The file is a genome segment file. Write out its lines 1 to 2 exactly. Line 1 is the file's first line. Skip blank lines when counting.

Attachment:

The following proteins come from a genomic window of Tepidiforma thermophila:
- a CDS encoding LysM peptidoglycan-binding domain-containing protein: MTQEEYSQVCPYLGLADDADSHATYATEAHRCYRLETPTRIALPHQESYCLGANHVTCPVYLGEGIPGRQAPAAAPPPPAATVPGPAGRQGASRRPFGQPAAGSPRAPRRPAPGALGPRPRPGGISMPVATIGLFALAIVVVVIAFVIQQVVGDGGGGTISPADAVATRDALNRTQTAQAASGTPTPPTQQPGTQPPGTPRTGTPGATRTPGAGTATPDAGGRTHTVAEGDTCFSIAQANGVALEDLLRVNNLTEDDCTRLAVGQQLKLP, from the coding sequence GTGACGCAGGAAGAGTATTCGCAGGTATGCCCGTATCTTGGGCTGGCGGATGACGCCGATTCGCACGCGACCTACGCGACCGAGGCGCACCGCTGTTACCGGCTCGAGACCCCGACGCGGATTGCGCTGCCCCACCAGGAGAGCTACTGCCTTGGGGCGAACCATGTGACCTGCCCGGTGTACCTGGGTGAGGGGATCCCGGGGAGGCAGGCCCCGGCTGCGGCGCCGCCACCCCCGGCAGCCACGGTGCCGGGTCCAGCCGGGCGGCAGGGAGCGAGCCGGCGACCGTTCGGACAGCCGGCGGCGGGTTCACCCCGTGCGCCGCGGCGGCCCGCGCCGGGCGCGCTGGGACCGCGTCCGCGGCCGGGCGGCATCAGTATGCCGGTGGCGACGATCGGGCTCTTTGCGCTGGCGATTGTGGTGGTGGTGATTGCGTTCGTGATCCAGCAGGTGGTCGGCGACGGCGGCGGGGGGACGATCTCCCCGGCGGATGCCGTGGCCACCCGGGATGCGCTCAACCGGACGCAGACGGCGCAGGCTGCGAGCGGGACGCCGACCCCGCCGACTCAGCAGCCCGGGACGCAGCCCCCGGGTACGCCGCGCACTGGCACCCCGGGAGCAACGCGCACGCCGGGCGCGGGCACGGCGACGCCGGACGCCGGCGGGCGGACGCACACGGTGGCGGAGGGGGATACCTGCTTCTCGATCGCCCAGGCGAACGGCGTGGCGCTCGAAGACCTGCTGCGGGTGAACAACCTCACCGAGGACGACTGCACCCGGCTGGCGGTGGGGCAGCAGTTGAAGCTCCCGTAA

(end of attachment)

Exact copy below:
The following proteins come from a genomic window of Tepidiforma thermophila:
- a CDS encoding LysM peptidoglycan-binding domain-containing protein: MTQEEYSQVCPYLGLADDADSHATYATEAHRCYRLETPTRIALPHQESYCLGANHVTCPVYLGEGIPGRQAPAAAPPPPAATVPGPAGRQGASRRPFGQPAAGSPRAPRRPAPGALGPRPRPGGISMPVATIGLFALAIVVVVIAFVIQQVVGDGGGGTISPADAVATRDALNRTQTAQAASGTPTPPTQQPGTQPPGTPRTGTPGATRTPGAGTATPDAGGRTHTVAEGDTCFSIAQANGVALEDLLRVNNLTEDDCTRLAVGQQLKLP, from the coding sequence GTGACGCAGGAAGAGTATTCGCAGGTATGCCCGTATCTTGGGCTGGCGGATGACGCCGATTCGCACGCGACCTACGCGACCGAGGCGCACCGCTGTTACCGGCTCGAGACCCCGACGCGGATTGCGCTGCCCCACCAGGAGAGCTACTGCCTTGGGGCGAACCATGTGACCTGCCCGGTGTACCTGGGTGAGGGGATCCCGGGGAGGCAGGCCCCGGCTGCGGCGCCGCCACCCCCGGCAGCCACGGTGCCGGGTCCAGCCGGGCGGCAGGGAGCGAGCCGGCGACCGTTCGGACAGCCGGCGGCGGGTTCACCCCGTGCGCCGCGGCGGCCCGCGCCGGGCGCGCTGGGACCGCGTCCGCGGCCGGGCGGCATCAGTATGCCGGTGGCGACGATCGGGCTCTTTGCGCTGGCGATTGTGGTGGTGGTGATTGCGTTCGTGATCCAGCAGGTGGTCGGCGACGGCGGCGGGGGGACGATCTCCCCGGCGGATGCCGTGGCCACCCGGGATGCGCTCAACCGGACGCAGACGGCGCAGGCTGCGAGCGGGACGCCGACCCCGCCGACTCAGCAGCCCGGGACGCAGCCCCCGGGTACGCCGCGCACTGGCACCCCGGGAGCAACGCGCACGCCGGGCGCGGGCACGGCGACGCCGGACGCCGGCGGGCGGACGCACACGGTGGCGGAGGGGGATACCTGCTTCTCGATCGCCCAGGCGAACGGCGTGGCGCTCGAAGACCTGCTGCGGGTGAACAACCTCACCGAGGACGACTGCACCCGGCTGGCGGTGGGGCAGCAGTTGAAGCTCCCGTAA